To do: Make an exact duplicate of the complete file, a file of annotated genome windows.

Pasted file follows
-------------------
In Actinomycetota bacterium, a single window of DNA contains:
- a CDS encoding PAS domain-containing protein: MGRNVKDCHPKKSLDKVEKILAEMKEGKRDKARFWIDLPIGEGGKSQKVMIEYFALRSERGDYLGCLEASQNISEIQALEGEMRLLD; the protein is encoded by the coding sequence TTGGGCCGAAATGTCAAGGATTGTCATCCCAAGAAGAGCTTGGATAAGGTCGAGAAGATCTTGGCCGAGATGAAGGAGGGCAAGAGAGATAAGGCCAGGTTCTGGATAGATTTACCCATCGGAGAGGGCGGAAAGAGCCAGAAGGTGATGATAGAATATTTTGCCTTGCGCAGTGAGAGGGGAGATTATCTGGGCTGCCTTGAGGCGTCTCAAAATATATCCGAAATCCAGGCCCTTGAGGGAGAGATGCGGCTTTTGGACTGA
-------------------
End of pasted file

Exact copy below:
In Actinomycetota bacterium, a single window of DNA contains:
- a CDS encoding PAS domain-containing protein: MGRNVKDCHPKKSLDKVEKILAEMKEGKRDKARFWIDLPIGEGGKSQKVMIEYFALRSERGDYLGCLEASQNISEIQALEGEMRLLD; the protein is encoded by the coding sequence TTGGGCCGAAATGTCAAGGATTGTCATCCCAAGAAGAGCTTGGATAAGGTCGAGAAGATCTTGGCCGAGATGAAGGAGGGCAAGAGAGATAAGGCCAGGTTCTGGATAGATTTACCCATCGGAGAGGGCGGAAAGAGCCAGAAGGTGATGATAGAATATTTTGCCTTGCGCAGTGAGAGGGGAGATTATCTGGGCTGCCTTGAGGCGTCTCAAAATATATCCGAAATCCAGGCCCTTGAGGGAGAGATGCGGCTTTTGGACTGA